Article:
Detroit, MI

7 Underrated Places in Michigan

Rob Adams
Photo by Charlie Wollborg on Unsplash

While many of us have heard of Detroit, only a few people know that there's so much that Michigan can offer. And it has little to do with Detroit. Sure, it can be an interesting city to discover, but here are other exciting things you can do in Michigan. From little-known islands to beautiful resorts and places filled with history. Next time you are in the area, make sure to spend a few days in Michigan because it has a lot to offer.

1. Frankenmuth

Frankenmuth is a city in Saginaw County that was originally settled in 1845 by German immigrants. The city retains its historic German character today, with a name that means “the courage of the Bavarians.”

The city is also the home of Bronner’s Christmas Wonderland, the world’s largest Christmas-themed store, and is renowned for its beautiful Bavarian-style architecture and historic, as well as cultural attractions. Some of the most popular sites are Frankenmuth Historical Museum, Michigan’s Military, and Space Heroes Museum.

2. Michigan’s Adventure

If you are traveling with kids or simply looking for something fun to do, Michigan’s Adventure is the top amusement park in the state of Michigan. It has a wide variety of rides for all ages and levels of daring. There is also a water park called Wild Water Adventure.

3. Detroit Zoo

Detroit Zoo is one of Michigan’s most popular family attractions, receiving more than 1.5 million annual visitors. The 125-acre zoo was originally opened in 1883, reopening in its modern incarnation in 1928, and is also known as the first zoo in America to implement barless animal habitats.

Today, more than 2,000 animals are showcased throughout the nonprofit zoo, representing over 240 species and housed within naturalistic habitats meant to mimic animals’ original ecosystems. Among the zoo’s most impressive exhibits is its Polk Penguin Conservation Center, a 326,000-gallon habitat that is home to more than 75 penguins.

4. Mackinac Island

Mackinac Island in Michigan is a 3.8-square-mile island within Lake Huron that has served as the indigenous home of the Odawa people. Back in the day, it was the site of a strategic fur trading center during North America’s colonial period, and a popular resort colony during the late 19th century. Now, the island is preserved within Mackinac Island State Park, though a variety of tourist attractions remain for year-round fun.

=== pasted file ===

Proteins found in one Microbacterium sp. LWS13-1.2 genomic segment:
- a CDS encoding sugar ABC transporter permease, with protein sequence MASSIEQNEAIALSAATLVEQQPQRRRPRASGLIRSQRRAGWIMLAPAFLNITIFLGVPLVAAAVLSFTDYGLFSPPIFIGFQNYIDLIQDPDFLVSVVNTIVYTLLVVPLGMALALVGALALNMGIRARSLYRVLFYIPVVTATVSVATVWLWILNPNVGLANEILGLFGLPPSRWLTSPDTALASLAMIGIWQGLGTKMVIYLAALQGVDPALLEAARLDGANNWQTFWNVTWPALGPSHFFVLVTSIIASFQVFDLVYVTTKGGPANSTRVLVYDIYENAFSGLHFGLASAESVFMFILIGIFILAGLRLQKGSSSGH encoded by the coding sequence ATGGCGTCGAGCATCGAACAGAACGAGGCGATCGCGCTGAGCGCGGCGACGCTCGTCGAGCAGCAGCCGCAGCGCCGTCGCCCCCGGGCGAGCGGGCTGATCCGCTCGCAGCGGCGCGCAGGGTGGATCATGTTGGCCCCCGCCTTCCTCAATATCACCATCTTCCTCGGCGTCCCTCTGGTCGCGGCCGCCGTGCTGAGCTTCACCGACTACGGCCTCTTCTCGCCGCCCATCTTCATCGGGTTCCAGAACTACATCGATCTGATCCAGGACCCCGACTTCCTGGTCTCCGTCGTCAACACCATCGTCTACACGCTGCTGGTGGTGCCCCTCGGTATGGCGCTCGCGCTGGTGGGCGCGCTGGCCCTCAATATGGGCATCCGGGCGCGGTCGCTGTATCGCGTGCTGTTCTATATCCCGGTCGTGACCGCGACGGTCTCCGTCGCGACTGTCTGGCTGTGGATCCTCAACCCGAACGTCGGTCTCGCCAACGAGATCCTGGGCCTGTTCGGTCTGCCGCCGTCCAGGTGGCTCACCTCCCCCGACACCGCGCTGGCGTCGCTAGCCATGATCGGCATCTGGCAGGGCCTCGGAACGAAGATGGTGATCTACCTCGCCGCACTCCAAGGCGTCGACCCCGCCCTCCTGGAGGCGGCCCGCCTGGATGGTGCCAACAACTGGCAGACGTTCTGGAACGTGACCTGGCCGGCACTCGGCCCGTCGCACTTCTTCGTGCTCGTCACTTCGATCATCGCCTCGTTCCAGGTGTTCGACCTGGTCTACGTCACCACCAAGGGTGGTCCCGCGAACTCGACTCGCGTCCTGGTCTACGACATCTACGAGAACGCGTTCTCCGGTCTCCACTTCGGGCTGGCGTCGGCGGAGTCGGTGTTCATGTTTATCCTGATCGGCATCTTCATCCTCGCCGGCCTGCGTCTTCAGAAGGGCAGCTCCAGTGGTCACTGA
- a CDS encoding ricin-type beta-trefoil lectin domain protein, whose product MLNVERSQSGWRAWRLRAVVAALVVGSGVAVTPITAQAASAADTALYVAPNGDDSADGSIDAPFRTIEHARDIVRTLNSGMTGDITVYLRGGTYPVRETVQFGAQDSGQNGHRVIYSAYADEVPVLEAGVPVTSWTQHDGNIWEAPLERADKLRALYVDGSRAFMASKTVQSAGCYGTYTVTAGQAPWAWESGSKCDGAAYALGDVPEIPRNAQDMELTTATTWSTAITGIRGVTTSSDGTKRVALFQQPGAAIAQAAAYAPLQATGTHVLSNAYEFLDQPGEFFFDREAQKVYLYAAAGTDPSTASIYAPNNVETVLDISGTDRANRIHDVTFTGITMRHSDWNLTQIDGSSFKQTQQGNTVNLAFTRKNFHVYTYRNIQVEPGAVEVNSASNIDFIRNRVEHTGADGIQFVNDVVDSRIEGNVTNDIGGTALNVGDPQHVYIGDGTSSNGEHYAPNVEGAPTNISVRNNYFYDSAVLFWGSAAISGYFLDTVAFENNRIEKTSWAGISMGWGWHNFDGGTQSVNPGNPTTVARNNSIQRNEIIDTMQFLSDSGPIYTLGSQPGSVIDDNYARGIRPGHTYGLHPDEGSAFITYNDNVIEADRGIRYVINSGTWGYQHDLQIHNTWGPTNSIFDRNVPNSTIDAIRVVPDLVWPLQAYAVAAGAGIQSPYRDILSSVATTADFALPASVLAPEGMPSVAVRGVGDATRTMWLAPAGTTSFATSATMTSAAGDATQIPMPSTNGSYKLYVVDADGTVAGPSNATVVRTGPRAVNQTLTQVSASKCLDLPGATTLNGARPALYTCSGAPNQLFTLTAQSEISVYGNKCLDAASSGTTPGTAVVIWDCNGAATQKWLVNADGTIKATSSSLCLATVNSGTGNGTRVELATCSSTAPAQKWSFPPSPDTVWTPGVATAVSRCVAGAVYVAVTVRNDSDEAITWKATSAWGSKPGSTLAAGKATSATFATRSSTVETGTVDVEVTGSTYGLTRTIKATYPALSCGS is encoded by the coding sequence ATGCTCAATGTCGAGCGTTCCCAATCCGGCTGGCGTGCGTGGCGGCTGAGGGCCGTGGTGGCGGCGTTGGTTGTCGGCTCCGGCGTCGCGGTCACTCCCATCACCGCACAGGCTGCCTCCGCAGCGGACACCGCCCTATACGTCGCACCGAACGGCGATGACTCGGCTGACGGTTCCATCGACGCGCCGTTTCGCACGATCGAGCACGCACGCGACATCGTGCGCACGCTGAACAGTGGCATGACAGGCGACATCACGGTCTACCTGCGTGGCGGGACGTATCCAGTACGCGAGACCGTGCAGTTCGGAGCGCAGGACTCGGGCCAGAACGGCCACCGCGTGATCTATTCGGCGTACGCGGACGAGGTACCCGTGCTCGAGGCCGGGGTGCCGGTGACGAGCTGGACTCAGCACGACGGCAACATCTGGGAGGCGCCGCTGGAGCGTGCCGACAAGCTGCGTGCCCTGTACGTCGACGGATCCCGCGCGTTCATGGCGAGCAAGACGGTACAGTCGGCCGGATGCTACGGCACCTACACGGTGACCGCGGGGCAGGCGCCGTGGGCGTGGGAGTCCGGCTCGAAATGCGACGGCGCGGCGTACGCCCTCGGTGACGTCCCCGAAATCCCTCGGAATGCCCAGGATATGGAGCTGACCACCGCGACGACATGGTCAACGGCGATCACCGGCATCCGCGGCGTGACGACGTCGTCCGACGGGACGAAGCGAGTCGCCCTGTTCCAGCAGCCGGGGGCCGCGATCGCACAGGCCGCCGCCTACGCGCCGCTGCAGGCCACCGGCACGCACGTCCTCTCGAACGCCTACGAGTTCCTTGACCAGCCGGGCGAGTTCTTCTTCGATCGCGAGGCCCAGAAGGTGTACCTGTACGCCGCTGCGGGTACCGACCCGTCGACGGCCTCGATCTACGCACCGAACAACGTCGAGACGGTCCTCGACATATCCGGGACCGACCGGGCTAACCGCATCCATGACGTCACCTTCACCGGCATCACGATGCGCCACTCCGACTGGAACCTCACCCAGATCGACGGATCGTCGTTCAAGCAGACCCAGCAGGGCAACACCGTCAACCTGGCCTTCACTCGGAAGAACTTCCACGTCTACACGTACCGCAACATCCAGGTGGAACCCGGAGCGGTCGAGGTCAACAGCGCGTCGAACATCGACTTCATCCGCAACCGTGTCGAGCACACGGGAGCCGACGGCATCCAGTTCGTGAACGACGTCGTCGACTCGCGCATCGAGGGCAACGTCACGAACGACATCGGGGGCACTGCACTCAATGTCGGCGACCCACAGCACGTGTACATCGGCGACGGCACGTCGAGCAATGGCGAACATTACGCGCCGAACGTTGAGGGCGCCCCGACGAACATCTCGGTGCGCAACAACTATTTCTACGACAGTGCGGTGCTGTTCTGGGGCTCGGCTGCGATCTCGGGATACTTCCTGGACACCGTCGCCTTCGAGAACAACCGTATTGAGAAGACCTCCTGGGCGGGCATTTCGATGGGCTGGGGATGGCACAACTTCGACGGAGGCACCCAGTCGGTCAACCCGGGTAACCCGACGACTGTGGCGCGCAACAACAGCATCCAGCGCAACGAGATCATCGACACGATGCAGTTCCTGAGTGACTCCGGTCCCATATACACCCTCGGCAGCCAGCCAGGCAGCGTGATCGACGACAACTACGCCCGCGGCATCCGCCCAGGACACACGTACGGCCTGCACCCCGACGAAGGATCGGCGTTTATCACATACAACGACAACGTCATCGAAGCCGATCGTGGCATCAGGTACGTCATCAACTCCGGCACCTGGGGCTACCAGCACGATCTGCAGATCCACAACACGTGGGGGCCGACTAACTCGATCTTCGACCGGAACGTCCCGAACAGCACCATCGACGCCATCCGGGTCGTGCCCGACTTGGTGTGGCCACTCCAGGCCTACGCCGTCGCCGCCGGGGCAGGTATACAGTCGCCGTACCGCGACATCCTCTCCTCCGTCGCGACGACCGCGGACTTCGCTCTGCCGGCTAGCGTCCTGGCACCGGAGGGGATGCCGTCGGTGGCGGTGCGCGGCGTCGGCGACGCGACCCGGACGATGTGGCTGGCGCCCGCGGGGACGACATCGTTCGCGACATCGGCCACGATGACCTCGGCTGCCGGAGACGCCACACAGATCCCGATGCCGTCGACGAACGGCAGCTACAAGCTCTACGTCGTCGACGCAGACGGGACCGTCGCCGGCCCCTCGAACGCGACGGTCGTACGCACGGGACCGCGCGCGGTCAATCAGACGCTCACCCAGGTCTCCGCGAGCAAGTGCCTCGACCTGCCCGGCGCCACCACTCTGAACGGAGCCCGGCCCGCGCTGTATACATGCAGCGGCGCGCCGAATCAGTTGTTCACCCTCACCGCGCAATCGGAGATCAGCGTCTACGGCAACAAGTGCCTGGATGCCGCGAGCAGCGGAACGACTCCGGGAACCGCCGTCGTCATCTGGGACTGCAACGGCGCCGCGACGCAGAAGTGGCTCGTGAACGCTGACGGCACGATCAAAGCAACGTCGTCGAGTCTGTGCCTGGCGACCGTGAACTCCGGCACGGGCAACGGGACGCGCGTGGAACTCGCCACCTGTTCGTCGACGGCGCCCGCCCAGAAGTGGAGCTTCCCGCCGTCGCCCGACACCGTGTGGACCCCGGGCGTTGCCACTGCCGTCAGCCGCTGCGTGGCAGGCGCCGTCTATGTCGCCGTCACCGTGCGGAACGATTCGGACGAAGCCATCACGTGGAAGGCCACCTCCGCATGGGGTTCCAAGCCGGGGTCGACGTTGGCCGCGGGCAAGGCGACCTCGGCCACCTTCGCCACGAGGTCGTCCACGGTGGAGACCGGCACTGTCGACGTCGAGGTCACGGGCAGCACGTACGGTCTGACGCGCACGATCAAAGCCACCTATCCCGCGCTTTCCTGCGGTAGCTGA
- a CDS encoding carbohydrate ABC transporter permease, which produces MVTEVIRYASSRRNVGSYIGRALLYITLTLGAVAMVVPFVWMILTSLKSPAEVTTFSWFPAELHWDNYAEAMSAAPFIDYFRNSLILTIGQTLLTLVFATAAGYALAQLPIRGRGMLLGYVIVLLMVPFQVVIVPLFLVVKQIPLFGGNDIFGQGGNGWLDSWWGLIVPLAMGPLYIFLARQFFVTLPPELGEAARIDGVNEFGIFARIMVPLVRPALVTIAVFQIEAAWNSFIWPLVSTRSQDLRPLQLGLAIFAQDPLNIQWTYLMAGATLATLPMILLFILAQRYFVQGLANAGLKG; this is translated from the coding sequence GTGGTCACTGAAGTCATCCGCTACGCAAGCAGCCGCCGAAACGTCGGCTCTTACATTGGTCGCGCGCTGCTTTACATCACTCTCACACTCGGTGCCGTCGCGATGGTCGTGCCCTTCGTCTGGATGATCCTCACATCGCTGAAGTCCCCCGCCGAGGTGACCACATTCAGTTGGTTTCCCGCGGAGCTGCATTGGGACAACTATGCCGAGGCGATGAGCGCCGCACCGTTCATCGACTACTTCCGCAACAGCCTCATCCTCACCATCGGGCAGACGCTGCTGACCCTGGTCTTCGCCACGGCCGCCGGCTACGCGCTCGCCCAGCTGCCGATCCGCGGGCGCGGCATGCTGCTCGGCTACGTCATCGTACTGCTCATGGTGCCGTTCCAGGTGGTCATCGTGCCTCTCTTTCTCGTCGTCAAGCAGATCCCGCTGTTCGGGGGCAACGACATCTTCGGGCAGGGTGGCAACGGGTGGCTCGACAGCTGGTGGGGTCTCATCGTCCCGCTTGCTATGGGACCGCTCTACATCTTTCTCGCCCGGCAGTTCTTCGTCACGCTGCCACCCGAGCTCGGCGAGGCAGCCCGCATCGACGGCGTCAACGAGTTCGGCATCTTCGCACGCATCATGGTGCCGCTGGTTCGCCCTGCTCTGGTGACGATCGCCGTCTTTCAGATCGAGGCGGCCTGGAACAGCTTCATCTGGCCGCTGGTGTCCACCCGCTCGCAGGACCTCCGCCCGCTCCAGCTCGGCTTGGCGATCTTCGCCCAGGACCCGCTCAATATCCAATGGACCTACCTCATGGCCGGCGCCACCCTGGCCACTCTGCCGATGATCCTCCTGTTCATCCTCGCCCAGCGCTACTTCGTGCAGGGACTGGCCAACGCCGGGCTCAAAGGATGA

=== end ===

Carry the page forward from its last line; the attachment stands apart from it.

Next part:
Also, the island is famously car-free and is listed as a National Historic Landmark, showcasing beautiful Victorian-style architecture at sites such as the Victorian Grand Hotel. Fort Mackinac preserves 14 buildings associated with a British and American military outpost, and the Richard and Jane Manoogian Mackinac Art Museum showcases works by local and indigenous artists.
Photo by Selena Parker on Unsplash

5. Ford Rouge Factory

Ford and the auto industry is an important aspect of Detroit’s history and identity. Henry Ford built the factory on the Rouge River and tours include assembly lines for classic vehicles including the 1965 Ford Mustang. There are also informative films about the building’s history and the history of the plant’s workers and American unions including the infamous Battle of the Overpass.

6. Colonial Michilimackinac

This village can be found in Mackinaw City, Michigan and was a hotspot for the French fur-trading industry, back in the 18th century. It also served as a military outpost before being burned down. Today, people have the opportunity to explore a total of thirteen reconstructed buildings and watch re-enactments from the American Revolution and the era when the British occupied the village.

7. Windmill Island

If you want to have a taste of the Netherlands, here's your chance. This 36-acre park in the city of Holland in Michigan is a great place to sample Dutch architecture as well as a large variety of flora. The windmill, which is the main point of interest on the island, is well over 100 feet tall, it was exported to America from the Netherlands and is still used to produce ground flour.

Have you ever been to Michigan? If so, what did you like most about it? Let us know in the comment section down below.

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